Konikov, who worked on the site as a researcher for many years and is now a representative of the plant, supervising the excavations, said: 'Our goal is to save the site, to research it and to promote it. 

'We organise excursions for schoolchildren and draw the attention of citizens to this unique site.'

Comments (16)

this is proof of the greatness of old turkish warriors
Selcuk, Mülheim
31/08/2016 21:03
A fascinating dig indeed!

As to why it was buried I would think it to be some kind of votive offering. We know of many votive offerings from this period in history. It was typically weapons and armor captured from an attacking enemy, that was sacrificed, perhaps to please some Gods. From Scandinavia we know of a variation to this tradition, where even quality weapons were intentionally broken and sacrificed. Sometimes buried along with the bodies of slain enemies in mass graves. "Alken Enge" here in Denmark is a relatively new dig and find in this regard. I wouldn't be surprised to learn that some similar practise was carried out with this incredible bone armor. Thanks for posting.
Lasse E, Denmark
09/11/2014 02:44
Wow, Siberia is amazing! I had no idea. Wonderful that representatives of the owners of the land are willing to allow the research to continue. It's not always like that in the US. Sometimes we have to dig it out in just weeks and then the site is bulldozed, destroying anything we missed.
Robin, California
18/10/2014 08:47
Wow, this is very cool find. Keep up...
Bayaraa, Mongolia
23/09/2014 08:08
Incredible find! Very grateful for the careful work performed. Can't wait to find out more such as what type of bone, how long it took to construct, etc. Thank you for the great and careful work.
Bob, Martinsburg, West Virginia, United States
16/09/2014 02:49
Fascinating indeed :), AWSOME!!!!!
Dana R, Melbourne, Australia
13/09/2014 18:08
Fascinating indeed :), AWSOME!!!!!
Dana R, Melbourne, Australia
13/09/2014 18:07
Incredible, best news in months. With the apparent dissolution of our own civilization, and so many ancient monuments destroyed purposefully, it remains for these startling discoveries to restore the sparks constantly damped by world events. This is so stunning and I have no doubt, that the cleaning, restoration, and recreation of this unparalleled object will be documented so all can share in this discovery. Despite the differences and alliances between politics/finance/military, the Russians have always proven to be first rate scientists. Such discoveries should be headlines, these are what seize the awe, without which, you are not a whole person. Archaeology reveals the layers like mica that went before us. We are assured that the ancients had far more achievements that have yet to be discovered. Congratulations and thank you.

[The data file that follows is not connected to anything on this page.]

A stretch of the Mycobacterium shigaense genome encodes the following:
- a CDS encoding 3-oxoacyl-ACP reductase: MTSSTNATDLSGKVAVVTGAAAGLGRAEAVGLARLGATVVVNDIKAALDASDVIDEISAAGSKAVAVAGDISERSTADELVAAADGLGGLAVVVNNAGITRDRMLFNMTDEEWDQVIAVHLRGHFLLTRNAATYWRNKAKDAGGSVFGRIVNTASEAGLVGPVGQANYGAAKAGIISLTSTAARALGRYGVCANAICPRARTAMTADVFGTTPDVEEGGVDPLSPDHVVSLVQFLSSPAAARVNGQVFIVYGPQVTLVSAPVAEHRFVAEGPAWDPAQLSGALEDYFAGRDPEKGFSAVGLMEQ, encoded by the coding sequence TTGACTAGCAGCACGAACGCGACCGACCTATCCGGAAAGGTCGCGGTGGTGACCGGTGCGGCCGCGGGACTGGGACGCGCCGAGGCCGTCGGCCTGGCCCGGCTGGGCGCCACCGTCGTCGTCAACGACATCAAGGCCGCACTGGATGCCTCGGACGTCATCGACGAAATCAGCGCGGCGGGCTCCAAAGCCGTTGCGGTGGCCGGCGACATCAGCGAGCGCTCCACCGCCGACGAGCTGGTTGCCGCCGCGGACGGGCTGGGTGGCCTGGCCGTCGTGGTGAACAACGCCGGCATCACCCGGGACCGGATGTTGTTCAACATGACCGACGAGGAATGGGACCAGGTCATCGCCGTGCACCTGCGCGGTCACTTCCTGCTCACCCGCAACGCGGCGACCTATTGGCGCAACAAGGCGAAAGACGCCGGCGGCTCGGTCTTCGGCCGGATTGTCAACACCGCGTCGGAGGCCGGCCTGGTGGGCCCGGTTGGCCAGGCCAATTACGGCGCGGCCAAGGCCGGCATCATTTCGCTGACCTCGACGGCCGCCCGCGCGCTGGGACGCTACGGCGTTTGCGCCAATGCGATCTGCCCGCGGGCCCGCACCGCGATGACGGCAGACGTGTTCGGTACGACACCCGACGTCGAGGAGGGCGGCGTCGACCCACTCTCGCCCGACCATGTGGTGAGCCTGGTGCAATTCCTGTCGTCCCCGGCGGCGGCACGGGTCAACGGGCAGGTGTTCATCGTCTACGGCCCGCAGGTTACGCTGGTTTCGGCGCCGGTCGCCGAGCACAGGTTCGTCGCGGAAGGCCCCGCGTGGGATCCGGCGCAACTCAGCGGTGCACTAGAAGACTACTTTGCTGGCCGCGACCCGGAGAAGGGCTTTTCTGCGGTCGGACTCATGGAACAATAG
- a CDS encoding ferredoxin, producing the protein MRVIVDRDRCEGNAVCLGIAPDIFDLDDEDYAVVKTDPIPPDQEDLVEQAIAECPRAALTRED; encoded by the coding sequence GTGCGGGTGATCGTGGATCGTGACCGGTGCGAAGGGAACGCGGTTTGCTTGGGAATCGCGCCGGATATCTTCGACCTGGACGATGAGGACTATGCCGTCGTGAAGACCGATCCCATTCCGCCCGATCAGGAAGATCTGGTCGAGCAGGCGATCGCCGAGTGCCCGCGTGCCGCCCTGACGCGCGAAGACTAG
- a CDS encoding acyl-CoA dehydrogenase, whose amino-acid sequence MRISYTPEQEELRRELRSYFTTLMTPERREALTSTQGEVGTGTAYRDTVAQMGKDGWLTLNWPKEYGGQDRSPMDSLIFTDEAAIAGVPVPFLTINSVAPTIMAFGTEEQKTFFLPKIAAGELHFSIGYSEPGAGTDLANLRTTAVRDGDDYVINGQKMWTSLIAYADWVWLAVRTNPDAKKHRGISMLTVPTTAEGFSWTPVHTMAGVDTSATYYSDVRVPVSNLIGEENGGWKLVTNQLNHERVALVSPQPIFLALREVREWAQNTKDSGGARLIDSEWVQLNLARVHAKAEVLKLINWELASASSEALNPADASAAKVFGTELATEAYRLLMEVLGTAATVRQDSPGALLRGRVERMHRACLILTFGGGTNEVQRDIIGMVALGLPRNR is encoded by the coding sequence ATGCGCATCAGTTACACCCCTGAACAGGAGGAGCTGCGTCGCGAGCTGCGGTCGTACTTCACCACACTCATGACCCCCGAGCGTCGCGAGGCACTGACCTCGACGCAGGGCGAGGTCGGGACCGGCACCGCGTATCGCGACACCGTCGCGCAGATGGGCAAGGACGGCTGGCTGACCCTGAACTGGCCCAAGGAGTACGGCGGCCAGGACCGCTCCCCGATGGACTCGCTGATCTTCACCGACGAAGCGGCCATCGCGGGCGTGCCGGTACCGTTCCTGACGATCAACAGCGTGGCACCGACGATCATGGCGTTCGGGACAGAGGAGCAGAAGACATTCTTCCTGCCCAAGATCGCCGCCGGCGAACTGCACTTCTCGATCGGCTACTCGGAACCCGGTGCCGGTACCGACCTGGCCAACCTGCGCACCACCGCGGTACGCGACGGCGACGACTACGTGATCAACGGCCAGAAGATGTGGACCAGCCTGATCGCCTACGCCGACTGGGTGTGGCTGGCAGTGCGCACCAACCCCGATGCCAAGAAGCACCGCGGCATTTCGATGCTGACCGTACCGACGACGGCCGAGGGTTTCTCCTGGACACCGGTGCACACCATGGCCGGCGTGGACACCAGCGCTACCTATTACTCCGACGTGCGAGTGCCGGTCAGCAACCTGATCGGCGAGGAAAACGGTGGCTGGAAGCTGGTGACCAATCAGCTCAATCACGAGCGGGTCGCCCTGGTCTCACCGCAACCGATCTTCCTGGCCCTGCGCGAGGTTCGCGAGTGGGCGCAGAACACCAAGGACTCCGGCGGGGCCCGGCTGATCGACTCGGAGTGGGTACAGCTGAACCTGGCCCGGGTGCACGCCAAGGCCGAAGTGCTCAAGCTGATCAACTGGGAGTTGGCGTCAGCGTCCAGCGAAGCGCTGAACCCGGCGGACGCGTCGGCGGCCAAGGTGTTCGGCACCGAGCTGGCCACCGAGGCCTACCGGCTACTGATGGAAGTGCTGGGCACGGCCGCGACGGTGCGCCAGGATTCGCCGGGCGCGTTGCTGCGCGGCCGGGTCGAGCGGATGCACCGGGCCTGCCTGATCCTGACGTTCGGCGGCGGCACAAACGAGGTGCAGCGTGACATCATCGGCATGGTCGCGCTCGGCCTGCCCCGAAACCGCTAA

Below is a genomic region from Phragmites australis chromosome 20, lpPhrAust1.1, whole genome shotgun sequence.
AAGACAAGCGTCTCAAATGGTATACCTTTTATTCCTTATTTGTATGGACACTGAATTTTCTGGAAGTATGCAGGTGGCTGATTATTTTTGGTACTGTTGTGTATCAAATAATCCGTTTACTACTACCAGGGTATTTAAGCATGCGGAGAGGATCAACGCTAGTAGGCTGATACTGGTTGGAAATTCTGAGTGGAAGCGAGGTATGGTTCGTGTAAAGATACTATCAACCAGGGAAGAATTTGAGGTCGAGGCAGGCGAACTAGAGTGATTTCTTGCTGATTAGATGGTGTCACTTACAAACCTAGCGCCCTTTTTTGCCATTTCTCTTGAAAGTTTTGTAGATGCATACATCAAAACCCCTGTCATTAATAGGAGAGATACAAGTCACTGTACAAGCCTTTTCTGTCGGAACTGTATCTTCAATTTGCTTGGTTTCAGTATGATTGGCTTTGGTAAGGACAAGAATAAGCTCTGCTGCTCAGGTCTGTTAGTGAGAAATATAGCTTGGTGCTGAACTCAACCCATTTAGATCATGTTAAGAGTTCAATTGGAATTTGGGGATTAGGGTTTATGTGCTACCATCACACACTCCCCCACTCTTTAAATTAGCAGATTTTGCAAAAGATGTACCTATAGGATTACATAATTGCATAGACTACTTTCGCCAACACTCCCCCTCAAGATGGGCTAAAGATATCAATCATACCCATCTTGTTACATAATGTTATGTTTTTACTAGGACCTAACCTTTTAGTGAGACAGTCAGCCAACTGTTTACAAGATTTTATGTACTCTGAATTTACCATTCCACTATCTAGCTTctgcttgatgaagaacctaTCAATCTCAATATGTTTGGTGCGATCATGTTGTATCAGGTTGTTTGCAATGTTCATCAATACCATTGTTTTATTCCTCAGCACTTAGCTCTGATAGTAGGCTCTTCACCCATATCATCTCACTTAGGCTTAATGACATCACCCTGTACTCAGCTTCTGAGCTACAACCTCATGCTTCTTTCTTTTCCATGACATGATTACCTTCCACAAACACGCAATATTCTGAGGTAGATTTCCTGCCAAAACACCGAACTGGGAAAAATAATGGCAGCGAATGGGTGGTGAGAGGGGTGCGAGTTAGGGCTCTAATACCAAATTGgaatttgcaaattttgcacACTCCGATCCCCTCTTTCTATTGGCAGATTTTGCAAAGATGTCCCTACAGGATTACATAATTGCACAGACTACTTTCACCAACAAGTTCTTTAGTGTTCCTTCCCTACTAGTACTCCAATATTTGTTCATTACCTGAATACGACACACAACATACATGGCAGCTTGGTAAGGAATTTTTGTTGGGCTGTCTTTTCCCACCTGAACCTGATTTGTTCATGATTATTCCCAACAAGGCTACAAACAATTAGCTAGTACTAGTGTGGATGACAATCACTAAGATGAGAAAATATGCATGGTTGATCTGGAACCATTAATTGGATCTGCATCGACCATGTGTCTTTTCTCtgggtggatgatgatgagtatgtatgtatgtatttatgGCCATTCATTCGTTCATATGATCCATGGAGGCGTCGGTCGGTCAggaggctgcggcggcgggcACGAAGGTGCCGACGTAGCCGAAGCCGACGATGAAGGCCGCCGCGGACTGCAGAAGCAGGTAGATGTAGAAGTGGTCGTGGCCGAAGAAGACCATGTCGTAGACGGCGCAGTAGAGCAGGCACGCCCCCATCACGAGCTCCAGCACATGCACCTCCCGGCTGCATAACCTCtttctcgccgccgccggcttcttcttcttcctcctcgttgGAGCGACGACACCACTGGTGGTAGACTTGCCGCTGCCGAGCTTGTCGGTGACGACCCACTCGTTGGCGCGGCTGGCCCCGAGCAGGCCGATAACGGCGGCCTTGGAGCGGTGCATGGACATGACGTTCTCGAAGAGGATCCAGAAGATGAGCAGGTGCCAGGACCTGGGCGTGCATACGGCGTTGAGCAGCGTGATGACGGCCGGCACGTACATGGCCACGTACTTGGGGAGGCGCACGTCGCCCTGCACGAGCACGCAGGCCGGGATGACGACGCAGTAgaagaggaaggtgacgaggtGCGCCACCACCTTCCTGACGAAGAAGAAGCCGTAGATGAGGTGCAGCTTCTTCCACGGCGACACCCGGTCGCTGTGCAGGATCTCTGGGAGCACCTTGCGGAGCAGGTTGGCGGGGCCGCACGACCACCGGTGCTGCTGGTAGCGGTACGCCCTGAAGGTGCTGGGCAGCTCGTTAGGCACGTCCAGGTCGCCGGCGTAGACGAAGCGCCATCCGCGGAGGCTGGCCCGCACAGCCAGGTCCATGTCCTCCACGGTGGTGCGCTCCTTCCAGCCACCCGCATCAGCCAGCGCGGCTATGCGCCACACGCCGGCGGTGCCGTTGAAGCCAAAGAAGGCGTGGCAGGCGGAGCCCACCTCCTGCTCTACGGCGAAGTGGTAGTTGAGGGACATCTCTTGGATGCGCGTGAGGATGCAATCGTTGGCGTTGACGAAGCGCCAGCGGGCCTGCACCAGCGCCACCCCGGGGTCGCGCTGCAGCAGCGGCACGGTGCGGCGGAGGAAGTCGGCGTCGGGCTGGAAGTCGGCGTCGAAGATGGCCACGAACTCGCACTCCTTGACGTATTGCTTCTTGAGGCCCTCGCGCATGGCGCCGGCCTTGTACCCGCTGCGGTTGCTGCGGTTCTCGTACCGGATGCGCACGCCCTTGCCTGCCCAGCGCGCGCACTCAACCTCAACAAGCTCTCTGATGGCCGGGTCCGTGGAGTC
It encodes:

miriamgreen antiquarian, clinton, connecticut USA
13/09/2014 02:55
What a tremendous find! Kudos to the team of men and women who are taking such marvelous care with this fragile discovery. Once again, we see an example of craftsmanship from the past that proves that 'primative' does not mean 'stupid.'
Suzanne Barnes, Tucson, Arizona, USA
09/09/2014 20:12
Amazing finding! Hope to hear updates. Our family's ancestry is of this area.
Very interested in all can be found.
lewis bogie, new albany/America
09/09/2014 03:32
Wonderful find! Please report when you discover more... What animals bones were used, and under what circumstances did someone bury such a prized possession.
Rebecca , Texas, USA
09/09/2014 01:43
Wonder full work
mairaj saifi, India meerut
09/09/2014 00:55
What an awesome discovery, absolutely fascinating
Simon Waters, Newport south wales
08/09/2014 20:43
Adds yet another one of many thousands attractions that Siberia has to offer. A significant find that will interest many from all parts of the world. Omsk is a unique thriving small City not far from the third largest russian City Novosibirsk, pop 1.5 million people, aka the capital City of Siberia.
Tomsk the City of Universities is a definite must see for all those worldly intellects and is also easy accessible.
Time will be your only concern as it seems to race faster here in Siberia than anywhere else in the world,So much to see and always so little time , BUT worth it .
Patrick Travers, Perth Australia
07/09/2014 23:18
Good you found this! Adds something extra to your great cultural history! Keep up the good work.
Rudike, Meeuwen, The Netherlands
07/09/2014 00:12

Add your comment

We welcome a healthy debate, but do not accept offensive or abusive comments. Please also read 'Siberian Times' Privacy Policy



Add your comments

The views expressed in the comments above are those of our readers. 'Siberian Times' reserves the right to pre-moderate some comments.

Control code*

Type the code

* obligatory



The Bank of Russia official exchange rates of foreign currencies